Friday, January 25, 2008
I just bought the book Made to Stick
, which is subtitled,"Why Some Ideas Survive and Others Die." The subtitle really made me think about ePortfolios. How can we have ePortfolios that both students and teachers want to use. I found Ali Jafari's Educause Review article, The “Sticky” ePortfolio System: Tackling Challenges and Identifying Attributes
(2004) which raises some very good issues related to institutional implementation of ePortfolio systems. He compares ePortfolios with the implementation of course management systems (CMS), and identifies these factors for a Successful ePortfolio Project = I + J + K + L + M + N + O:
- I = ease of use
- J = sustainable business plan
- K = advanced features
- L = robust integrated technology architecture
- M = lifelong support
- N = standards and transportability, and
- O = X (undetermined factors)
The Made to Stick book identifies six qualities of an idea that is made to stick (with the acronym SUCCESs):
- Simplicity: "How do you strip an idea to its core..."
- Unexpectedness: "How do you capture people's attention... and hold it?"
- Concreteness: "How do you help people understand your idea and remember it much later?"
- Credibility: "How do you get people to believe your idea?"
- Emotional: "How do you get people to care about your idea?"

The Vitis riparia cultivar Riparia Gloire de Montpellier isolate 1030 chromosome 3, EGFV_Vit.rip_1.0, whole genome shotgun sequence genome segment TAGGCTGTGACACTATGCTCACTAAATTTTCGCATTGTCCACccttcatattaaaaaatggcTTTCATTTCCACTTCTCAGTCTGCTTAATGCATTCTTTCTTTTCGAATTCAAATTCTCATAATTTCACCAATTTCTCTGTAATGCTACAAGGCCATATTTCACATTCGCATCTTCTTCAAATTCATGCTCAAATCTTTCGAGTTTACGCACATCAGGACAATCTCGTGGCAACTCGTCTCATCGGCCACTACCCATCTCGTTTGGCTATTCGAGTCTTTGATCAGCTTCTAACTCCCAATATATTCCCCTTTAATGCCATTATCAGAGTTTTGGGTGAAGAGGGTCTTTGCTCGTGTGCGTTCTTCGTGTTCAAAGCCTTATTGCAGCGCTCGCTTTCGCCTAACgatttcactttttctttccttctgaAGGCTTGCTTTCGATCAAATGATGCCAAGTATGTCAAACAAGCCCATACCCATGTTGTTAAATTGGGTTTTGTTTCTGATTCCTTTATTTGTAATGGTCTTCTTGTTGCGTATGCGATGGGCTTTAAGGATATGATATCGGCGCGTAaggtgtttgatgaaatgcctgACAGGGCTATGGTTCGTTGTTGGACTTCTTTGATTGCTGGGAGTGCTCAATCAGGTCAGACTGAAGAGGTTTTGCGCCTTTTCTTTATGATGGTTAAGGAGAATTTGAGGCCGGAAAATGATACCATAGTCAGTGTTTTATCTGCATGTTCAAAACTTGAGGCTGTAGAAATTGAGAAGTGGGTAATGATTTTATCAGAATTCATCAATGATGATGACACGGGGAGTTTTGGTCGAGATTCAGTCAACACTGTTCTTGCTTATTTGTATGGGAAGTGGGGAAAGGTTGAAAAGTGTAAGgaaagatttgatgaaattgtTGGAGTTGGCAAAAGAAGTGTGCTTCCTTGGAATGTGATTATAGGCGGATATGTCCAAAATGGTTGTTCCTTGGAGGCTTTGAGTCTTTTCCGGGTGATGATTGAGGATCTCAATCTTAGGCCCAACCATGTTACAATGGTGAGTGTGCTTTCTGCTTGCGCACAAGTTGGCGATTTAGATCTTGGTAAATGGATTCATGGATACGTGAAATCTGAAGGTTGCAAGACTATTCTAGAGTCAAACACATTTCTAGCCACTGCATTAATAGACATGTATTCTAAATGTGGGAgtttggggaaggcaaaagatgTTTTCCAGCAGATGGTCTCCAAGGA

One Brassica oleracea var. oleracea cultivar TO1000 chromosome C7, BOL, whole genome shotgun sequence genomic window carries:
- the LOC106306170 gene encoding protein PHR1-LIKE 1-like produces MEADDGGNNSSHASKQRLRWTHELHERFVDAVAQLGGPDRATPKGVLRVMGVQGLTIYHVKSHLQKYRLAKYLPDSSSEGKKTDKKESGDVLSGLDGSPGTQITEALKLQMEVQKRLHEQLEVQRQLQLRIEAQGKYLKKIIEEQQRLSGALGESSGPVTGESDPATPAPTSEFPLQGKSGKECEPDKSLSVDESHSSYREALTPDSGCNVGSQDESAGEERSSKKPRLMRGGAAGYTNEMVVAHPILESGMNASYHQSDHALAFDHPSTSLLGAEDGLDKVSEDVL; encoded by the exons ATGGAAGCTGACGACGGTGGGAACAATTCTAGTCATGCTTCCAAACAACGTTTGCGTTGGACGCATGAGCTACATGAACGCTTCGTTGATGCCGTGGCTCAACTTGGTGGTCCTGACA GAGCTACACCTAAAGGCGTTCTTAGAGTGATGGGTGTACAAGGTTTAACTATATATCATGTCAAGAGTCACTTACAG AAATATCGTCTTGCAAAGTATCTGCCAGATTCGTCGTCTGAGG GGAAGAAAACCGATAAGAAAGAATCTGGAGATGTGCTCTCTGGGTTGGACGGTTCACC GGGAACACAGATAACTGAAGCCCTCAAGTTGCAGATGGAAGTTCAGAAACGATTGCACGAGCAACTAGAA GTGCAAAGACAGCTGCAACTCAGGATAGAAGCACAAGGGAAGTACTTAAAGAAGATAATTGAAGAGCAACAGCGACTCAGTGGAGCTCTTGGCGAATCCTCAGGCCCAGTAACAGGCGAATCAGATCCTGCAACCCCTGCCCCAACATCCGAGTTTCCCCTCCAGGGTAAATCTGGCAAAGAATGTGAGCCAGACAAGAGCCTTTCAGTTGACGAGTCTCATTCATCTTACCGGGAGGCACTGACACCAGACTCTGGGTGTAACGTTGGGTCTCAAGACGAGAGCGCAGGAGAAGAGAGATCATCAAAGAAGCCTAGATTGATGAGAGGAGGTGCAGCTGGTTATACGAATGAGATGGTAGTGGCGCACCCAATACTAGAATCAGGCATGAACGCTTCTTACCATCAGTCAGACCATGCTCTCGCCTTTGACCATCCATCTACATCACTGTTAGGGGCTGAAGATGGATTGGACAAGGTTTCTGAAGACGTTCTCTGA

- Stories: "How do you get people to act on your idea?"
I think these concepts work well when considering ePortfolios. To be successful with students and teachers, ePortfolios should be simple
: the more complex, the less they will be used. They need to include concrete examples. They need to have an emotional component which includes stories to help make them meaningful.
Labels: portfolios, publications
Sunday, January 20, 2008
I was at MacWorld for two days. I am undecided about the MacBook Air. Only a single USB 2 port (no firewire), no interchangeable battery (but it is supposed to last 5 hours), an external SuperDrive $99 add-on (powered through USB port). It is definitely for road warriors who need a lighter machine; it really isn't a desktop replacement laptop, like the MacBook Pro. Impressive engineering, though, with the ability to "borrow" the use of optical drives wirelessly on other computers (even a Windows computer!) for backup or installing software. Just gives an idea of the developments to come! The 64GB solid state drive option adds $1,000 to the price, though.
The other announcements were impressive: Time Capsule, an Airport base station with a hard drive, for backing up all the Macs on your network; the changes to iPhone/iPod Touch software that includes inserting your current location into GoogleMaps WITHOUT a GPS! (triangulating on wifi and cell phone networks) and changes to Apple TV, including renting movies online and being able to watch them on any device, including your big screen TV or your iPod.
I also saw Microsoft Office 2008 which was just released ...anxious to get my hands on my own copy. I saw the updated iView Multimedia which is now integrated into the Special Media Edition version. I was a fan of the earlier iView, when I used it in the late 90s. I created an interesting travel website
with that tool. I now remember than Microsoft had bought the product. It will be interesting to see how this software has changed.
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